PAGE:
Expanding Internet Access to Support Economic Growth and Government Service Delivery in the United States and Indonesia

Remarks
Ambassador Daniel A. Sepulveda
Deputy Assistant Secretary and U.S. Coordinator for International Communications and Information Policy, Bureau of Economic and Business Affairs
Jakarta, Indonesia
July 29, 2015


Thank you. It is a pleasure to be here at @America with all of you. I would like to begin by thanking Charge Kristin Bauer, our moderator Teguh Prasetya of Mastel, and my fellow panelists Ilham Habibie of the National ICT Council, Alvin Tan of Facebook, Shinto Nugroho of Google, and Ruben Hattari of Microsoft Indonesia.

I am here today to talk to you about the global Internet and initiate a dialogue about how we can work together to help it flourish in Indonesia. As you know, more than three billion people and trillions of devices are connected to the Internet today. That connectivity is revolutionizing how we live, work, and govern ourselves. It has shrunk the world, made more information more accessible to more people, and disrupted incumbent power in politics and business alike.

The Internet is rapidly becoming the chief economic driver in our world, and I’m happy to report that its economic and social benefits are increasingly shifting to developing nations. The Internet transforms markets, enables the creation of industries, improves healthcare outcomes, and connects people in ways that would have been unimaginable a decade ago. Internet connectivity helps bridge the gap between talent and opportunity in a manner that is unlike anything we have previously seen.

But despite these promising trends, more than half of our world’s population is still living without access to the internet. The digital divide between the 3 billion people currently online and the 4.4 billion without the economic and social benefits of the Internet is staggering.

As Secretary Kerry said in Seoul this May, the United States believes that the Internet should be open and accessible to everyone. In my office, we view Internet connectivity as an essential component of development, just like electricity and running water. But it will take all of our collective efforts to bridge the digital divide. That’s why we are determined to work with you here in Indonesia, as well as stakeholders from all over the world, to expand broadband infrastructure and create an economic environment that enables affordable Internet connections.

Indonesia can and should harness its impressive economic growth to realize the country’s potential as a regional leader in the ICT industry. This will not only reinforce existing economic development, but will also give more people invaluable opportunities to contribute to political, economic, and social discourse.

Last year’s creation of Indonesia’s National Broadband Plan was an important first step in the process of bridging the digital divide in this country. The plan’s ambitious use of the Universal Service Fund serves as a positive example for the entire ASEAN community, and its aim to connect all public sector facilities like health centers, government offices, and school buildings is of vital importance.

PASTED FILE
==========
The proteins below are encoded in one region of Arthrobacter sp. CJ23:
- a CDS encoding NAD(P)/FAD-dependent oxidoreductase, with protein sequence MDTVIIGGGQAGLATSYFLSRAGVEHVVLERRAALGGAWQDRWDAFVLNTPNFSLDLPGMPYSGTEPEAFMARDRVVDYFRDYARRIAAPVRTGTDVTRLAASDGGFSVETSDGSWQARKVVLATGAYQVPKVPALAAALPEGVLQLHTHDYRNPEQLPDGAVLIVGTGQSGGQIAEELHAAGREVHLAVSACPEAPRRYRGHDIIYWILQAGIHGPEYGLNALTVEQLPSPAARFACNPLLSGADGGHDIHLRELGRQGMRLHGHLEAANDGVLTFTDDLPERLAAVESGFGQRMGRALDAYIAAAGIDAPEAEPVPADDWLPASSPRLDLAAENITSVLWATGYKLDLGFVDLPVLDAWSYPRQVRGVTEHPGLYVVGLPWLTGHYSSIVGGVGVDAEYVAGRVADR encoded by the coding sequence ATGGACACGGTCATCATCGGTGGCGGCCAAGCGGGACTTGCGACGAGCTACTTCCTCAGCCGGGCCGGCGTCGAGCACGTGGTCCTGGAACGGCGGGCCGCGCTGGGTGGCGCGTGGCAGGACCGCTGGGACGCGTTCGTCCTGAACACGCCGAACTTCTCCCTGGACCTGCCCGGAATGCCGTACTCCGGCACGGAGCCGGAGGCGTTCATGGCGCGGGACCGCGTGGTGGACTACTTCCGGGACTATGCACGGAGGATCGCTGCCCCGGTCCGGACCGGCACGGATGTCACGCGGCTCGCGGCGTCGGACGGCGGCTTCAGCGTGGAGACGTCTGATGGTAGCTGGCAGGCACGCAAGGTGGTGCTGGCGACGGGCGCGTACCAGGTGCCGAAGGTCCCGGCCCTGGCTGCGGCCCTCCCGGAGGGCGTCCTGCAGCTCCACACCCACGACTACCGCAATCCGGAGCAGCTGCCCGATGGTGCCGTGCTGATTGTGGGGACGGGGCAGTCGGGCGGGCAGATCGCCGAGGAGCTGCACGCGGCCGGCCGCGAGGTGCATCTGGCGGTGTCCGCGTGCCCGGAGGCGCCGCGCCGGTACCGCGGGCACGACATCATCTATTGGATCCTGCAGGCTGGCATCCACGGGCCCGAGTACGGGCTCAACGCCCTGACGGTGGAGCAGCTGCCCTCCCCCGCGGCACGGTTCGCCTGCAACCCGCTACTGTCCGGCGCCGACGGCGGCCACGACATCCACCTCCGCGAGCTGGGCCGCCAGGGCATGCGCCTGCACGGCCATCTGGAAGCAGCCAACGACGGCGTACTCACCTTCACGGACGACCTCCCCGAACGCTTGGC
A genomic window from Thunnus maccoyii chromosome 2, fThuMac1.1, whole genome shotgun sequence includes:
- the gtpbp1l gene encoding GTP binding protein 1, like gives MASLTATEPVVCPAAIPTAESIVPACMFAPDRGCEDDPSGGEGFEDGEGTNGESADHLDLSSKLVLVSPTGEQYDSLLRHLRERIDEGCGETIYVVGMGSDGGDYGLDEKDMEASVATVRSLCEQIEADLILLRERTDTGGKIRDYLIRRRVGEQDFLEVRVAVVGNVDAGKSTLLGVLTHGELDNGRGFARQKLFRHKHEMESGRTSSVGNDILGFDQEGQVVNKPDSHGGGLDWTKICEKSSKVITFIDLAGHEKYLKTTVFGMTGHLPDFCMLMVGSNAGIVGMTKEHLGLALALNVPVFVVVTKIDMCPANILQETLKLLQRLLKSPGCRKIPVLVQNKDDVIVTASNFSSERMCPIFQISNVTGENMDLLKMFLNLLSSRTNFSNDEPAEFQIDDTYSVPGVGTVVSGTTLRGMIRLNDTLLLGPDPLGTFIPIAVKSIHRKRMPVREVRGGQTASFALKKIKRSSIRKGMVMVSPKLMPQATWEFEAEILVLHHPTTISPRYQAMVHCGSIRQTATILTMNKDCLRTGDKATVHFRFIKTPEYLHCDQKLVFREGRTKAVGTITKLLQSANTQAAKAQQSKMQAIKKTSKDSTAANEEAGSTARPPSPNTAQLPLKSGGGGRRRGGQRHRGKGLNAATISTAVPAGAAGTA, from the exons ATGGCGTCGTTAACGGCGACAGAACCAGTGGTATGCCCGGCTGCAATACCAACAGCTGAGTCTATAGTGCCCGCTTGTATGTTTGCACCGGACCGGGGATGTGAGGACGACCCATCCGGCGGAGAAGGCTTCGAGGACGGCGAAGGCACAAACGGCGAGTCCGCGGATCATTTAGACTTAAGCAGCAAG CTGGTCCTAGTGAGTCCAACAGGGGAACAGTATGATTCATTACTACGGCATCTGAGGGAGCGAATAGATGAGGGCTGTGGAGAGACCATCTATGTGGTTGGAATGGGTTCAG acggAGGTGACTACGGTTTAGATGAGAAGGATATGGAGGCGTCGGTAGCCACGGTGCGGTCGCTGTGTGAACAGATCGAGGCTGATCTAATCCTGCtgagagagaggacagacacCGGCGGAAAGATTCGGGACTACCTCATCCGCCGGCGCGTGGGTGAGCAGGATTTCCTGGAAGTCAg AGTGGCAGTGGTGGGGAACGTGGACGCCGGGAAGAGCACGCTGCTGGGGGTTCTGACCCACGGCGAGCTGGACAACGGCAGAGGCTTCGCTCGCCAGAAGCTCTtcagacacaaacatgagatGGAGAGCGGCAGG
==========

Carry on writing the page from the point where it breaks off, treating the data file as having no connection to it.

But how can Indonesia continue in this positive trajectory? And who is best positioned to help Indonesia’s ICT industry flourish?

The Internet developed organically, as an experiment by academics and technologists, discovering a new way to facilitate an exchange of ideas and make new connections between people. As the Internet has evolved into the critical resource it is today, governments in particular are grappling with what in some cases boils down to an identity crisis—what is the role of government? And, how much power or control should government be able to exercise vis-à-vis other stakeholders?

The way we see it, governments around the world must make a choice: to enable the Internet’s growth or detract from it. The Internet has flourished because of the bottom-up, consensus based process that allows all stakeholders to participate in its growth and governance. This market-driven, multistakeholder approach has served us well, and it is our strongest tool to help rapidly emerging economies, like Indonesia, embrace all the opportunities that the Internet has to offer.

Projects that combine industry, civil society, and government resources are proven to be the most effective means by which to connect previously underserved communities. Microsoft’s TV White Space project is one such initiative. Because of cooperation between Microsoft, local NGOs, and the U.S. and Indonesian governments, a TV White Space pilot program is already connecting rural areas in Indonesia using previously unutilized low frequency broadband. The project is proof positive that multistakeholder engagement can lead to impressive infrastructure development, and we anticipate more fruitful cooperation on this project and others like it in the future.

The U.S. is also eager to work with Indonesia and all countries to improve spectrum management, regulatory systems, and legal frameworks for adoption of broadband. We look forward to partnering with Indonesia as the country works to reach its ambitious connectivity goals. Together, we can create an environment in which innovation can flourish and connectivity can enrich more lives every day.

Thank you. I appreciate your time and look forward to answering any questions you might have.